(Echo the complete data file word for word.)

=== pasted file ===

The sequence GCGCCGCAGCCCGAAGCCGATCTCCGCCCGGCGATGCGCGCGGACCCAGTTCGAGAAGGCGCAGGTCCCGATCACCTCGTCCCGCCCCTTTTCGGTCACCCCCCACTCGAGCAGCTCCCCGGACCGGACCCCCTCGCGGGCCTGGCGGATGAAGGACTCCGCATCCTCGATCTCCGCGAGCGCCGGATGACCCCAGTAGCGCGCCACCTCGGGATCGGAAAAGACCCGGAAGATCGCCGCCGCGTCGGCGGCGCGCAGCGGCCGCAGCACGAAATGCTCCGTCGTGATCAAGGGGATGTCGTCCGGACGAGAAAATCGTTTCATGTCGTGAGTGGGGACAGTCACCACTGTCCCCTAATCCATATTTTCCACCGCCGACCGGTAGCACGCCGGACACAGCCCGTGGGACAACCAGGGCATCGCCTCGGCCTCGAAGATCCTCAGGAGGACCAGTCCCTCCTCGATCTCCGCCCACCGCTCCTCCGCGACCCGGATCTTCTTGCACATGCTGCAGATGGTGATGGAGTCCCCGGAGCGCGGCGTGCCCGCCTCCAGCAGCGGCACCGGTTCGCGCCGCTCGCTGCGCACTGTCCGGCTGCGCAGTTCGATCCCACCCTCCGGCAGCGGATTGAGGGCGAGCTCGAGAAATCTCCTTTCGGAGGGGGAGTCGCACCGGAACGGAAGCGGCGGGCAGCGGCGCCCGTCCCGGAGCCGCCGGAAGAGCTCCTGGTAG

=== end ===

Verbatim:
The sequence GCGCCGCAGCCCGAAGCCGATCTCCGCCCGGCGATGCGCGCGGACCCAGTTCGAGAAGGCGCAGGTCCCGATCACCTCGTCCCGCCCCTTTTCGGTCACCCCCCACTCGAGCAGCTCCCCGGACCGGACCCCCTCGCGGGCCTGGCGGATGAAGGACTCCGCATCCTCGATCTCCGCGAGCGCCGGATGACCCCAGTAGCGCGCCACCTCGGGATCGGAAAAGACCCGGAAGATCGCCGCCGCGTCGGCGGCGCGCAGCGGCCGCAGCACGAAATGCTCCGTCGTGATCAAGGGGATGTCGTCCGGACGAGAAAATCGTTTCATGTCGTGAGTGGGGACAGTCACCACTGTCCCCTAATCCATATTTTCCACCGCCGACCGGTAGCACGCCGGACACAGCCCGTGGGACAACCAGGGCATCGCCTCGGCCTCGAAGATCCTCAGGAGGACCAGTCCCTCCTCGATCTCCGCCCACCGCTCCTCCGCGACCCGGATCTTCTTGCACATGCTGCAGATGGTGATGGAGTCCCCGGAGCGCGGCGTGCCCGCCTCCAGCAGCGGCACCGGTTCGCGCCGCTCGCTGCGCACTGTCCGGCTGCGCAGTTCGATCCCACCCTCCGGCAGCGGATTGAGGGCGAGCTCGAGAAATCTCCTTTCGGAGGGGGAGTCGCACCGGAACGGAAGCGGCGGGCAGCGGCGCCCGTCCCGGAGCCGCCGGAAGAGCTCCTGGTAG